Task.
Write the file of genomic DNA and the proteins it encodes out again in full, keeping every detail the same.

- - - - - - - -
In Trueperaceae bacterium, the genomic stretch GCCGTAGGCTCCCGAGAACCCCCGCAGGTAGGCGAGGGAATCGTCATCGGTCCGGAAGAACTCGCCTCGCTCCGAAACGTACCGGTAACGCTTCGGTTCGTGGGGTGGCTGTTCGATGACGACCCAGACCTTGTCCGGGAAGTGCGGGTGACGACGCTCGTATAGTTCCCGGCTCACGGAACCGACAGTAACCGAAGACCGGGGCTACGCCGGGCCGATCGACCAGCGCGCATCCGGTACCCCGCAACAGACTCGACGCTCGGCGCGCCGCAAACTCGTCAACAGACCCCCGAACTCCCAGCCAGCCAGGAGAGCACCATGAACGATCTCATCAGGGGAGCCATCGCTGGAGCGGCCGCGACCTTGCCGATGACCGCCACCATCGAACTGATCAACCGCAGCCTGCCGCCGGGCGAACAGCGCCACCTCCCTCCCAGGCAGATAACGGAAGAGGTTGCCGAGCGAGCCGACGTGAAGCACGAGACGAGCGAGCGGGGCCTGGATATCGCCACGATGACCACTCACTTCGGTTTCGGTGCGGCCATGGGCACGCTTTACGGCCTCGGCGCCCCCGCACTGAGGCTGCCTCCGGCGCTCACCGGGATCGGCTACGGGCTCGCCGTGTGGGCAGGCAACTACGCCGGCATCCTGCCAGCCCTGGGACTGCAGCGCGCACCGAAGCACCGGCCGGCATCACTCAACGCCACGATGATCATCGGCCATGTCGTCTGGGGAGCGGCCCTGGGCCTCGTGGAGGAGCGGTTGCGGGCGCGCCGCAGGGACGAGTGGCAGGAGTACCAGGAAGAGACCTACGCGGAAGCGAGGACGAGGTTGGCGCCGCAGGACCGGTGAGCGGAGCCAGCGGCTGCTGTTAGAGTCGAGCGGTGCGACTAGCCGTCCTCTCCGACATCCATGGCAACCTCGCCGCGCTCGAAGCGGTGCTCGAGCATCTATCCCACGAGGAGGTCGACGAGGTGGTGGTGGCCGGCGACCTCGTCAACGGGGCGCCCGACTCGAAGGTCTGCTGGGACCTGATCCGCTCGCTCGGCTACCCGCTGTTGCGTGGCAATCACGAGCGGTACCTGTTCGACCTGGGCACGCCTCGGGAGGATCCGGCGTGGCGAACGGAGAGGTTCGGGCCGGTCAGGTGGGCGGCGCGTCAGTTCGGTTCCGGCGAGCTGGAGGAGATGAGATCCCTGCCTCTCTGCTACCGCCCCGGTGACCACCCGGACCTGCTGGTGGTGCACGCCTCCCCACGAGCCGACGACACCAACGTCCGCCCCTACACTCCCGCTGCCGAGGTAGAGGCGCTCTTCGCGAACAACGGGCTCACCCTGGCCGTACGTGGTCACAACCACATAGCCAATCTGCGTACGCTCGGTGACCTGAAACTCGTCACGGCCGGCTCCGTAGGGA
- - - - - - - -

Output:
In Trueperaceae bacterium, the genomic stretch GCCGTAGGCTCCCGAGAACCCCCGCAGGTAGGCGAGGGAATCGTCATCGGTCCGGAAGAACTCGCCTCGCTCCGAAACGTACCGGTAACGCTTCGGTTCGTGGGGTGGCTGTTCGATGACGACCCAGACCTTGTCCGGGAAGTGCGGGTGACGACGCTCGTATAGTTCCCGGCTCACGGAACCGACAGTAACCGAAGACCGGGGCTACGCCGGGCCGATCGACCAGCGCGCATCCGGTACCCCGCAACAGACTCGACGCTCGGCGCGCCGCAAACTCGTCAACAGACCCCCGAACTCCCAGCCAGCCAGGAGAGCACCATGAACGATCTCATCAGGGGAGCCATCGCTGGAGCGGCCGCGACCTTGCCGATGACCGCCACCATCGAACTGATCAACCGCAGCCTGCCGCCGGGCGAACAGCGCCACCTCCCTCCCAGGCAGATAACGGAAGAGGTTGCCGAGCGAGCCGACGTGAAGCACGAGACGAGCGAGCGGGGCCTGGATATCGCCACGATGACCACTCACTTCGGTTTCGGTGCGGCCATGGGCACGCTTTACGGCCTCGGCGCCCCCGCACTGAGGCTGCCTCCGGCGCTCACCGGGATCGGCTACGGGCTCGCCGTGTGGGCAGGCAACTACGCCGGCATCCTGCCAGCCCTGGGACTGCAGCGCGCACCGAAGCACCGGCCGGCATCACTCAACGCCACGATGATCATCGGCCATGTCGTCTGGGGAGCGGCCCTGGGCCTCGTGGAGGAGCGGTTGCGGGCGCGCCGCAGGGACGAGTGGCAGGAGTACCAGGAAGAGACCTACGCGGAAGCGAGGACGAGGTTGGCGCCGCAGGACCGGTGAGCGGAGCCAGCGGCTGCTGTTAGAGTCGAGCGGTGCGACTAGCCGTCCTCTCCGACATCCATGGCAACCTCGCCGCGCTCGAAGCGGTGCTCGAGCATCTATCCCACGAGGAGGTCGACGAGGTGGTGGTGGCCGGCGACCTCGTCAACGGGGCGCCCGACTCGAAGGTCTGCTGGGACCTGATCCGCTCGCTCGGCTACCCGCTGTTGCGTGGCAATCACGAGCGGTACCTGTTCGACCTGGGCACGCCTCGGGAGGATCCGGCGTGGCGAACGGAGAGGTTCGGGCCGGTCAGGTGGGCGGCGCGTCAGTTCGGTTCCGGCGAGCTGGAGGAGATGAGATCCCTGCCTCTCTGCTACCGCCCCGGTGACCACCCGGACCTGCTGGTGGTGCACGCCTCCCCACGAGCCGACGACACCAACGTCCGCCCCTACACTCCCGCTGCCGAGGTAGAGGCGCTCTTCGCGAACAACGGGCTCACCCTGGCCGTACGTGGTCACAACCACATAGCCAATCTGCGTACGCTCGGTGACCTGAAACTCGTCACGGCCGGCTCCGTAGGGA